Spaying Your Dog

If you have your female dog spayed, she will not go through the estrus cycle or become pregnant. If your puppy becomes pregnant before being spayed, consult with your veterinarian about the best time for the procedure. Spaying is generally recommended before the dog's first heat (as early as 8 weeks of age), but the procedure can be performed after the first heat has passed.

Aside from preventing pregnancy, spaying reduces the risk of mammary cancer and pyometra (uterine infection).

A female dog will go through estrus, or heat, roughly every six months from the time she is six months old until the end of her life. This is the time when she is receptive to mating. Hormonal changes will cause noticeable differences in your dog, such as a swollen vulva, bleeding, more frequent urination, and increased nervousness or alertness. She will also approach male dogs by raising her rump and holding her tail off to the side.

When does heat start?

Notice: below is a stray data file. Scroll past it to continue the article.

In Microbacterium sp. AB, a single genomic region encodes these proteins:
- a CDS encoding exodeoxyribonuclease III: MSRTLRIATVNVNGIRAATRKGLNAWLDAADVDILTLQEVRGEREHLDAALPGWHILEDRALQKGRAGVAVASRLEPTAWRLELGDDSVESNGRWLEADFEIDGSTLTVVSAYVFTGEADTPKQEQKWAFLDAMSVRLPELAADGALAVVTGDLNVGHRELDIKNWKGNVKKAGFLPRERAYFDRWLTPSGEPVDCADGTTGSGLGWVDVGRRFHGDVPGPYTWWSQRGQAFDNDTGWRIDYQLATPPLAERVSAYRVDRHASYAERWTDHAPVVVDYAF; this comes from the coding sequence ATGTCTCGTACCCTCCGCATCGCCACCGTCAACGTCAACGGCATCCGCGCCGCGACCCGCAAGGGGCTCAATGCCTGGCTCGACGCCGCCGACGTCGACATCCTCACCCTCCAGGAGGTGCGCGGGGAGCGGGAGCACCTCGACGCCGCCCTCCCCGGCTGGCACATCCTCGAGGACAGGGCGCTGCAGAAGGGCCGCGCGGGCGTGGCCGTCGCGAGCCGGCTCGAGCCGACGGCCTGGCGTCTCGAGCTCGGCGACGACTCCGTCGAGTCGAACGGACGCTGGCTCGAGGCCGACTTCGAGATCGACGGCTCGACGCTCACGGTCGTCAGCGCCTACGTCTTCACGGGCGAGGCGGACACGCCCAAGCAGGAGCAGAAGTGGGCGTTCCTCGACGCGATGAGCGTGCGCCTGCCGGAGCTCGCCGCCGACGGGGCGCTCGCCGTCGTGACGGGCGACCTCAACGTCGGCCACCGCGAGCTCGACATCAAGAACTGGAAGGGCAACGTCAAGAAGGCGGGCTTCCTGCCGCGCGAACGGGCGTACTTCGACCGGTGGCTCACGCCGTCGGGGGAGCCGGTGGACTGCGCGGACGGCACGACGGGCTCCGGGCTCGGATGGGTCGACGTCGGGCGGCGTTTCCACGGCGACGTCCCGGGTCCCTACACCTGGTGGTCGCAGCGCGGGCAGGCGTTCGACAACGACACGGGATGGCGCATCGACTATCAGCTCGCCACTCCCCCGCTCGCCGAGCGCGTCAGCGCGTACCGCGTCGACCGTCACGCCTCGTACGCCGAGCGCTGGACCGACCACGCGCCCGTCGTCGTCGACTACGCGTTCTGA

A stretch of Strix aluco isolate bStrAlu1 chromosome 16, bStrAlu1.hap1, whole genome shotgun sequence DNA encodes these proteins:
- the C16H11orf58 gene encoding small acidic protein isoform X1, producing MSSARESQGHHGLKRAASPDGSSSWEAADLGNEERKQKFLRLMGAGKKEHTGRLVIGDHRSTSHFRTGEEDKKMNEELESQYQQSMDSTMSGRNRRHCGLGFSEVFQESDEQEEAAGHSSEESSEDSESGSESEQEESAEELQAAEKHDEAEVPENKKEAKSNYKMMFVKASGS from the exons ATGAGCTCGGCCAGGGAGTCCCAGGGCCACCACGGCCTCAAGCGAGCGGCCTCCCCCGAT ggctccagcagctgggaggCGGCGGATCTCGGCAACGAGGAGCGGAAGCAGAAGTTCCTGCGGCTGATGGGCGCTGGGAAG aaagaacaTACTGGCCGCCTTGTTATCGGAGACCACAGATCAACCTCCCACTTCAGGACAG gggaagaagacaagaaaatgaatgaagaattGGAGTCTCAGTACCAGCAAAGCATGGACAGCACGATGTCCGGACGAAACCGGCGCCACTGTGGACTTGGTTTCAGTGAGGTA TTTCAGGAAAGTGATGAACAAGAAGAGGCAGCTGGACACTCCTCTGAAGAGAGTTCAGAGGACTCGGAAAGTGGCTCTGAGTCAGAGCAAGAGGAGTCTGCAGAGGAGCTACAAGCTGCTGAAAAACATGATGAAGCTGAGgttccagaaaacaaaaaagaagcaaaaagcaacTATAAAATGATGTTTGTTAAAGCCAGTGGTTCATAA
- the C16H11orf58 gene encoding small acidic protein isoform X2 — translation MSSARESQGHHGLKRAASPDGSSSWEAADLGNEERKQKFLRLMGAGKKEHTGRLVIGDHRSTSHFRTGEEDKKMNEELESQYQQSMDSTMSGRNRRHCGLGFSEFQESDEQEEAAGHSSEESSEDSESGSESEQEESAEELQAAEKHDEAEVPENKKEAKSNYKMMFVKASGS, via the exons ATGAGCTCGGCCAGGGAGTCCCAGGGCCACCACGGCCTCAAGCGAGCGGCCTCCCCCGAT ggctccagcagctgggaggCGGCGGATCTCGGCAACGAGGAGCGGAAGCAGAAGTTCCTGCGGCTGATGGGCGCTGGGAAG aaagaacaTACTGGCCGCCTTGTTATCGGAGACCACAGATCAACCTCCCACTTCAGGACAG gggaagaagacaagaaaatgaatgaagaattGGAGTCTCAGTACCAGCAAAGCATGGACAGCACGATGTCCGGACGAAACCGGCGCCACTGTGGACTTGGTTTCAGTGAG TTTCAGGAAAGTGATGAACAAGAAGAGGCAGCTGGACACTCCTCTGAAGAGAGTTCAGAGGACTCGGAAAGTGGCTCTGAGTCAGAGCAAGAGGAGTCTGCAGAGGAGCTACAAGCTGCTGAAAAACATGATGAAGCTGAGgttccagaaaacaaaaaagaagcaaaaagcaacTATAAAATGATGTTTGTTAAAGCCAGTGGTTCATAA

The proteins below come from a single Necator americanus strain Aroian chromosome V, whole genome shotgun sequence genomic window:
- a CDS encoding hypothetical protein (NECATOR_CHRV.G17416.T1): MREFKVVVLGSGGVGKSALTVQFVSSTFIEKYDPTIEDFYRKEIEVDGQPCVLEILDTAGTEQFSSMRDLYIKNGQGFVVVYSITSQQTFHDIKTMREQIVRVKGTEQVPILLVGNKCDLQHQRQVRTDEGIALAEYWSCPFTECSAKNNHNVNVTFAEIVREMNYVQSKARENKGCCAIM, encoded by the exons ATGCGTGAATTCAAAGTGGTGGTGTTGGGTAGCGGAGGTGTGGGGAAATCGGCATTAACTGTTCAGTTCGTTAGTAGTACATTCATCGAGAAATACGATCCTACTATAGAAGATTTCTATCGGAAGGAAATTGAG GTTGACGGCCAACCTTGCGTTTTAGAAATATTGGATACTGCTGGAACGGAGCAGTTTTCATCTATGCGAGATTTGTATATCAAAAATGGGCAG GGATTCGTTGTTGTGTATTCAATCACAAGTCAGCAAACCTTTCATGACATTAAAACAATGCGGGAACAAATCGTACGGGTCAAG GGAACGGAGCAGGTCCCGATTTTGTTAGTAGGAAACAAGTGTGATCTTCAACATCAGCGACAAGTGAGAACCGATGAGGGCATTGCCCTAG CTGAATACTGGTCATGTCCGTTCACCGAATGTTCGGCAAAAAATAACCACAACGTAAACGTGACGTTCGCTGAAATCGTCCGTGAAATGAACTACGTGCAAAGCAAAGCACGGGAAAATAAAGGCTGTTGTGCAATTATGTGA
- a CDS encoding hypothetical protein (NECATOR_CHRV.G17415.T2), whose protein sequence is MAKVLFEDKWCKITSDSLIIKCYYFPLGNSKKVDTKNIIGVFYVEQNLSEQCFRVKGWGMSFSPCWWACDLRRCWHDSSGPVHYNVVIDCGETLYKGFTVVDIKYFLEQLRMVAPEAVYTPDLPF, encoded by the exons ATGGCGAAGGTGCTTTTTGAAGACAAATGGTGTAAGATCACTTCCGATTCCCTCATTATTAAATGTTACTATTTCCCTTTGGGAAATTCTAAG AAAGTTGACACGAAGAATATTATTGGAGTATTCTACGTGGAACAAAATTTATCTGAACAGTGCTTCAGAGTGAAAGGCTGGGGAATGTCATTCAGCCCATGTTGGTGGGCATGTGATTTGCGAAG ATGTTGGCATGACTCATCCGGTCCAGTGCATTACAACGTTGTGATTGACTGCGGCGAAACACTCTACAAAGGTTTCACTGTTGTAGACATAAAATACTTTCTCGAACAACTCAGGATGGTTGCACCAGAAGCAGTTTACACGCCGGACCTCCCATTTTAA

Smaller breed dogs can go into heat as young as four months, but the average age is six months. Some giant breeds may not reach sexual maturity until they are 18-24 months old. Young female dogs should not be bred during their first and second cycles. Their eggs are not yet mature, and the dog is not fully mature. If you intend to breed your dog, your veterinarian will be able to tell you when the dog is mature enough to be bred.

How long is each cycle?

Heat usually lasts 2-4 weeks. A female dog may not be receptive to male dogs early in the cycle, though some are receptive throughout the cycle. It can be shorter or longer, and you'll know the cycle is over when all of her vulva returns to normal size and no more bleeding or discharge occurs. There is a relatively short window during the heat cycle when your dog is most fertile; it may begin about nine or ten days after she goes into heat and last about five days. She can, however, become pregnant until the end of the cycle.

Is this a lifetime thing?